After ringing the bell which would summon Madame Mantalini, Kate glanced at the card, and saw that it displayed the name of 'Scaley,' together with some other information to which she had not had time to refer, when her attention was attracted by Mr Scaley himself, who, walking up to one of the cheval-glasses, gave it a hard poke in the centre with his stick, as coolly as if it had been made of cast iron.
'Good plate this here, Tix,' said Mr Scaley to his friend.
From the silk, Mr Tix transferred his admiration to some elegant articles of wearing apparel, while Mr Scaley adjusted his neckcloth, at leisure, before the glass, and afterwards, aided by its reflection, proceeded to the minute consideration of a pimple on his chin; in which absorbing occupation he was yet engaged, when Madame Mantalini, entering the room, uttered an exclamation of surprise which roused him.
'Then,' said Mr Scaley, producing a small document from his pocket and unfolding it very slowly, 'this is a writ of execution, and if it's not conwenient to settle we'll go over the house at wunst, please, and take the inwentory.'
The professional gentlemen, however, were not at all discomposed by this event, for Mr Scaley, leaning upon a stand on which a handsome dress was displayed (so that his shoulders appeared above it, in nearly the same manner as the shoulders of the lady for whom it was designed would have done if she had had it on), pushed his hat on one side and scratched his head with perfect unconcern, while his friend Mr Tix, taking that opportunity for a general survey of the apartment preparatory to entering on business, stood with his inventory-book under his arm and his hat in his hand, mentally occupied in putting a price upon every object within his range of vision.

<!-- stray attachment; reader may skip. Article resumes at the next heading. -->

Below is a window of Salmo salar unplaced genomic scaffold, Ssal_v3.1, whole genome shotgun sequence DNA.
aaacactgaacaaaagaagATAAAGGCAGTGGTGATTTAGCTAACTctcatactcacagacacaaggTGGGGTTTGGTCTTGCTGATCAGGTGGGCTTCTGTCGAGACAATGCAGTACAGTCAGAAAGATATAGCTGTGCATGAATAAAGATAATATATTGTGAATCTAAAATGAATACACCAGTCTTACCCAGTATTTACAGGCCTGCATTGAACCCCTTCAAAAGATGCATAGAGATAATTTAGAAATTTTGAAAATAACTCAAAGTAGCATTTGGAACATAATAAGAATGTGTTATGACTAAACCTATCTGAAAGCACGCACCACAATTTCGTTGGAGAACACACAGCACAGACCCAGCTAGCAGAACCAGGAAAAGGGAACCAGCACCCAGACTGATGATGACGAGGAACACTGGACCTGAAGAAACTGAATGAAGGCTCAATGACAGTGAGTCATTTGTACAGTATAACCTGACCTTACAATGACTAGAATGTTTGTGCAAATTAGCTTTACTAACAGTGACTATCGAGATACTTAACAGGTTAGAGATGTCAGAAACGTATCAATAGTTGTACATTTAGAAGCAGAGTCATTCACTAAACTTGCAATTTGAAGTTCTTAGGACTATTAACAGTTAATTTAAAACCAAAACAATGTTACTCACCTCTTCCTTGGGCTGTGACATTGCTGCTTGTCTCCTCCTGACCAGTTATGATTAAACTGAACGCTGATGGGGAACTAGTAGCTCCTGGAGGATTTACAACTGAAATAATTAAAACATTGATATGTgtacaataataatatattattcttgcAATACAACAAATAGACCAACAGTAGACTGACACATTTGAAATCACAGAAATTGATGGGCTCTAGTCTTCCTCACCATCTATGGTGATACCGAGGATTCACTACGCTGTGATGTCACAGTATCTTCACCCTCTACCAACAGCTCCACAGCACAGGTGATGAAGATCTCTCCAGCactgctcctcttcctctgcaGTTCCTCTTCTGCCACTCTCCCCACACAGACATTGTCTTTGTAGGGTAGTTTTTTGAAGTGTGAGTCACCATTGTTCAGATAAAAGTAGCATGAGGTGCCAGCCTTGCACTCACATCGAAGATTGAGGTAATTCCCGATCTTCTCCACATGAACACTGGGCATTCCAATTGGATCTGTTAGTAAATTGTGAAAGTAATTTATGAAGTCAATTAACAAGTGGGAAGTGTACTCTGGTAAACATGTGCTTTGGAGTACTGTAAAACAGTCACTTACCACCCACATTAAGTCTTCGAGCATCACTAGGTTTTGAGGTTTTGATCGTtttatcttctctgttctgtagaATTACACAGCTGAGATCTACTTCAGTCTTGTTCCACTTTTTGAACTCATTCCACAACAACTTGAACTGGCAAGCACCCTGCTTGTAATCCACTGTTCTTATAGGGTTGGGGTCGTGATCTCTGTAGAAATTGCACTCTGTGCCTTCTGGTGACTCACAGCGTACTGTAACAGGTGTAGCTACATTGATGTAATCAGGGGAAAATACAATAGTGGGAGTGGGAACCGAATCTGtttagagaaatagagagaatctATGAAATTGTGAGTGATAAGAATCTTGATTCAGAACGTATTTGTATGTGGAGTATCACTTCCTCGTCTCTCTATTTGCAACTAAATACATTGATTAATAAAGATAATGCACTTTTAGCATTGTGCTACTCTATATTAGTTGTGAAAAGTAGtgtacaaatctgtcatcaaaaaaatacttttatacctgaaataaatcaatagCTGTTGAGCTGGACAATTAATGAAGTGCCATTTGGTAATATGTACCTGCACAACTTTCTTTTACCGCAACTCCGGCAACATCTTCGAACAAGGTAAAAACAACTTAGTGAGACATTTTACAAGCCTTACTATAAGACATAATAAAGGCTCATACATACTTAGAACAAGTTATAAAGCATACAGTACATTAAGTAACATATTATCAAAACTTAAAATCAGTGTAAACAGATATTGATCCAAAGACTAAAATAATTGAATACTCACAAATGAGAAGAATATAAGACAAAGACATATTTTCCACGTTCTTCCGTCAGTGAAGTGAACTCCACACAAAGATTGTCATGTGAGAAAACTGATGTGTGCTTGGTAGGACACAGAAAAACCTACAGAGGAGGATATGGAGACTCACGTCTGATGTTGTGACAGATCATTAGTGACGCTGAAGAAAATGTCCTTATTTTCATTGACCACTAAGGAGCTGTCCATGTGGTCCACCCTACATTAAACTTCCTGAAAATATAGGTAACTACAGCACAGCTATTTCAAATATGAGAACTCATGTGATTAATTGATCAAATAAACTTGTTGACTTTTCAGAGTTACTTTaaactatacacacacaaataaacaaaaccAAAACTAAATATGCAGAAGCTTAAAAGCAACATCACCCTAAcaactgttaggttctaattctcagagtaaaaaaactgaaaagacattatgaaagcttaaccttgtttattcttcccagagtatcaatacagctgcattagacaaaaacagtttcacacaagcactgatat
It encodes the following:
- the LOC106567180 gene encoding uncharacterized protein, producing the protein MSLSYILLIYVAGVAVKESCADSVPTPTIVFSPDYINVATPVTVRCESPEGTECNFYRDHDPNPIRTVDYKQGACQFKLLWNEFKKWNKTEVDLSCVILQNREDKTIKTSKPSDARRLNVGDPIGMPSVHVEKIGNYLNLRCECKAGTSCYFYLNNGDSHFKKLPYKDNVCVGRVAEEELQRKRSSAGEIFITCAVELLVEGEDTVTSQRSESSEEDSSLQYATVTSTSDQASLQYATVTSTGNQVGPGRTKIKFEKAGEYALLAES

Such was the posture of affairs when Mr Mantalini hurried in; and as that distinguished specimen had had a pretty extensive intercourse with Mr Scaley's fraternity in his bachelor days, and was, besides, very far from being taken by surprise on the present agitating occasion, he merely shrugged his shoulders, thrust his hands down to the bottom of his pockets, elevated his eyebrows, whistled a bar or two, swore an oath or two, and, sitting astride upon a chair, put the best face upon the matter with great composure and decency.
'Fifteen hundred and twenty-seven pound, four and ninepence ha'penny,' replied Mr Scaley, without moving a limb.
'By all means if you vish it,' retorted Mr Scaley; 'and the ninepence.'
Wot's the good of the lady a fretting herself?' continued Mr Scaley, as Madame Mantalini sobbed.
With these remarks, combining great pleasantry with sound moral encouragement under difficulties, Mr Scaley proceeded to take the inventory, in which delicate task he was materially assisted by the uncommon tact and experience of Mr Tix, the broker.